Article VIII, Section 1 of the Indiana Constitution states: “Knowledge and learning, generally diffused throughout a community being essential to the preservation of a free government; it should be the duty of the General Assembly to encourage, by all suitable means, moral, intellectual scientific, and agricultural improvement; and provide, by law, for a general and uniform system of Common Schools, wherein tuition shall without charge, and equally open to all.”
I am not sure how we ended up coming to this moment in 2014 where many in the schools think that they do not have an obligation to educate ALL children. The statutes and Indiana Constitution do not say that public schools, paid for by public tax dollars, are only required to educate the smart kids, the easy kids, the athletes, the rich kids, the socioeconomically stable kids, the kids who do not move around a lot, etc. No, our idea of public schools has been that EVERY child will have access to an education from kindergarten through twelfth grade.
I am more than aware that many kids are challenging. Many of them are raising themselves, shuffled between family members and others in the community willing to take them in, and moving in and out of delinquency and CHINS cases. Many of them have incarcerated parents, who model the drug lifestyle when they are briefly back in the community. Many of them have lives that we cannot imagine and hope to never experience.
Many of our delinquent kids will tell you that being teased is part of their daily life that makes going to school almost unbearable. The kids are sent home from school repeatedly for dress code violations and told that they cannot return without the correct clothing, but they are wearing the only clothes that they own. They do not want to go to the school clothing closet for donated goods because they know that other kids will make fun of them. They do not want to take advantage of the requirements of their Individual Education Plan because they are teased for needing help reading or having to leave the class for individualized attention. So, they become angrier and angrier. And, they lash out at the authority figures who are supposed to be professionals and leaders who guide the children, instead of putting all of their school’s resources behind removing the children from school permanently.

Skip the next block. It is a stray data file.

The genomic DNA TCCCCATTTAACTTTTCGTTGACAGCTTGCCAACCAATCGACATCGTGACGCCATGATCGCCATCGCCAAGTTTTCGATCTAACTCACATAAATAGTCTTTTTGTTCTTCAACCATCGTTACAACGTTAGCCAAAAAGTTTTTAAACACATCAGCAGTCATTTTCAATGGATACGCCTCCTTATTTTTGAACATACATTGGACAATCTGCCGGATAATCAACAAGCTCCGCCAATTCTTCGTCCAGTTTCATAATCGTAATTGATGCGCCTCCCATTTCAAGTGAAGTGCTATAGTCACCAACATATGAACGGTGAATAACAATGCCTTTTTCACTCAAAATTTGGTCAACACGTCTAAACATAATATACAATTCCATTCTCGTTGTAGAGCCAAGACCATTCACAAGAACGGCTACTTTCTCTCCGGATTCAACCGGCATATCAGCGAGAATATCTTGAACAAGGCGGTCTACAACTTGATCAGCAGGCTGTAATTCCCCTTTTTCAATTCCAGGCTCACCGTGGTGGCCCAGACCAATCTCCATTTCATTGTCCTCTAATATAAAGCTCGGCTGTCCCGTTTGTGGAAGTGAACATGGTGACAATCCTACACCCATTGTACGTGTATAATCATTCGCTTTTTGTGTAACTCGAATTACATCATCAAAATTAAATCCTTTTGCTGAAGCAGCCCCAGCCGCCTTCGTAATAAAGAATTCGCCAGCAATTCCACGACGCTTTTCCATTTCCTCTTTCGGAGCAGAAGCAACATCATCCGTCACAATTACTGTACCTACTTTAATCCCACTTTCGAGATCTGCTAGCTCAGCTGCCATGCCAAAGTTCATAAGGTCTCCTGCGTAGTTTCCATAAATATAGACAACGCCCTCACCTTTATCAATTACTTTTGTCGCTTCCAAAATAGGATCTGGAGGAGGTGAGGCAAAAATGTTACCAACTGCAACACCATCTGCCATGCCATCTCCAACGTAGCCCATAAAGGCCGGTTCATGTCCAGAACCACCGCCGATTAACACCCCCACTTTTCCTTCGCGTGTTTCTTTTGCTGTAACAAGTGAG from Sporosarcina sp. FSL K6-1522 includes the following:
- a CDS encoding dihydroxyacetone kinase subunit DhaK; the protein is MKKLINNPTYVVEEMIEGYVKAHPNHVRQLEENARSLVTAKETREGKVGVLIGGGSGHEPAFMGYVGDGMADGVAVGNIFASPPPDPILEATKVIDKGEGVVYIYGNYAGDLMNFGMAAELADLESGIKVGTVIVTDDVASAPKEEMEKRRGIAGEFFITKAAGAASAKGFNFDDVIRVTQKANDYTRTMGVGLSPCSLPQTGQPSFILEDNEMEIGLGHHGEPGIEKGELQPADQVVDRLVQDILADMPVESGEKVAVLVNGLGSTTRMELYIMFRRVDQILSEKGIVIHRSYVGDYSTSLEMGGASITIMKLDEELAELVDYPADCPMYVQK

Over the last few years, school districts have established “alternative schools,” which in the law is called a “school flex program” (I.C. 20-30-2-2.2). These school flex programs often offer only three hours of class instruction per day (as allowed by I.C. 20-30-2-2(b)). This makes it virtually impossible for a child to graduate with a diploma by the time he or she turns eighteen. The state law requires six hours of education for each student for grades seven though twelve, generally. See I.C. 20-30-2-2(a). The school flex programs were specifically targeted at the most challenging students:
- failed the ISTEP+ graduation exam at least twice
- been determined to be chronically absent
- been determined to be habitually truant
- been significantly behind in credits for graduation
- previously undergone at least a second suspension from school for the school year
- previously undergone an expulsion from school
- been identified by the principal and parents to benefit from the program. See I.C. 20-30-2-2.2(a).
Many districts have also encouraged the most challenging kids to enroll in online courses as “home schools” so that they can stop coming to school completely. I will never understand how a school administrator can look at many of these parents and make a sincere pitch that Johnny or Buffy is a perfect candidate for self-directed online classes. These parents often cannot keep the electricity on consistently to power the laptop. The parents often have not graduated from high school or passed an equivalency exam either, so they cannot meaningfully assist the child with the online courses. Eventually, the child figures out that there will be no consequence for doing nothing because homeschooling laws require very little. Then we have yet another child who has not achieved a basic high school education and is likely destined to be on public assistance, working in low-wage jobs, etc.
I am used to the outcry from educators that we all do not feel their pain. Is teaching hard? Yes. Being a public defender is not exactly a leisurely walk through a flower garden every day. If you are going to choose to be a public school teacher, you should teach all of the children assigned to your classroom. Step up to the plate, learn creative solutions, and help us get these kids through.
The schools are failing so many of our kids every single day.